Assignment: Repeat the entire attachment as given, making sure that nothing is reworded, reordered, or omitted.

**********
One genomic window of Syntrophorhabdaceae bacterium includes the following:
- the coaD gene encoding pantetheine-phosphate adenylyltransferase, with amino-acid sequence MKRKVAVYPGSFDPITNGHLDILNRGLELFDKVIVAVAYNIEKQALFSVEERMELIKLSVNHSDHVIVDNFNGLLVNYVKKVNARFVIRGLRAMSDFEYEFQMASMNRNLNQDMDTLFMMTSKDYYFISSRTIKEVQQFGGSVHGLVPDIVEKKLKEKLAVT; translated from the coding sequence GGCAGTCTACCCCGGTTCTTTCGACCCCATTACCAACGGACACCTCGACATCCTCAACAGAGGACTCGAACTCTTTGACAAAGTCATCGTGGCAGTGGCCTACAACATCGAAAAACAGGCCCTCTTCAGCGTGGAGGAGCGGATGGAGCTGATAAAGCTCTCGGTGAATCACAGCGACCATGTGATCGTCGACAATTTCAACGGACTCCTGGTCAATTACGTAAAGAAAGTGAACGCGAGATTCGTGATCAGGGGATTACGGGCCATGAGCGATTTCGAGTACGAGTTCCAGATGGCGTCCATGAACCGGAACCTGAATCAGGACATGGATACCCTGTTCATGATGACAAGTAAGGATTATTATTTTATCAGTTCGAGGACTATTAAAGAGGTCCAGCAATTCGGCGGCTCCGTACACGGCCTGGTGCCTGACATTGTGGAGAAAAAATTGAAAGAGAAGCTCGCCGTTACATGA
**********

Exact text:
One genomic window of Syntrophorhabdaceae bacterium includes the following:
- the coaD gene encoding pantetheine-phosphate adenylyltransferase, with amino-acid sequence MKRKVAVYPGSFDPITNGHLDILNRGLELFDKVIVAVAYNIEKQALFSVEERMELIKLSVNHSDHVIVDNFNGLLVNYVKKVNARFVIRGLRAMSDFEYEFQMASMNRNLNQDMDTLFMMTSKDYYFISSRTIKEVQQFGGSVHGLVPDIVEKKLKEKLAVT; translated from the coding sequence GGCAGTCTACCCCGGTTCTTTCGACCCCATTACCAACGGACACCTCGACATCCTCAACAGAGGACTCGAACTCTTTGACAAAGTCATCGTGGCAGTGGCCTACAACATCGAAAAACAGGCCCTCTTCAGCGTGGAGGAGCGGATGGAGCTGATAAAGCTCTCGGTGAATCACAGCGACCATGTGATCGTCGACAATTTCAACGGACTCCTGGTCAATTACGTAAAGAAAGTGAACGCGAGATTCGTGATCAGGGGATTACGGGCCATGAGCGATTTCGAGTACGAGTTCCAGATGGCGTCCATGAACCGGAACCTGAATCAGGACATGGATACCCTGTTCATGATGACAAGTAAGGATTATTATTTTATCAGTTCGAGGACTATTAAAGAGGTCCAGCAATTCGGCGGCTCCGTACACGGCCTGGTGCCTGACATTGTGGAGAAAAAATTGAAAGAGAAGCTCGCCGTTACATGA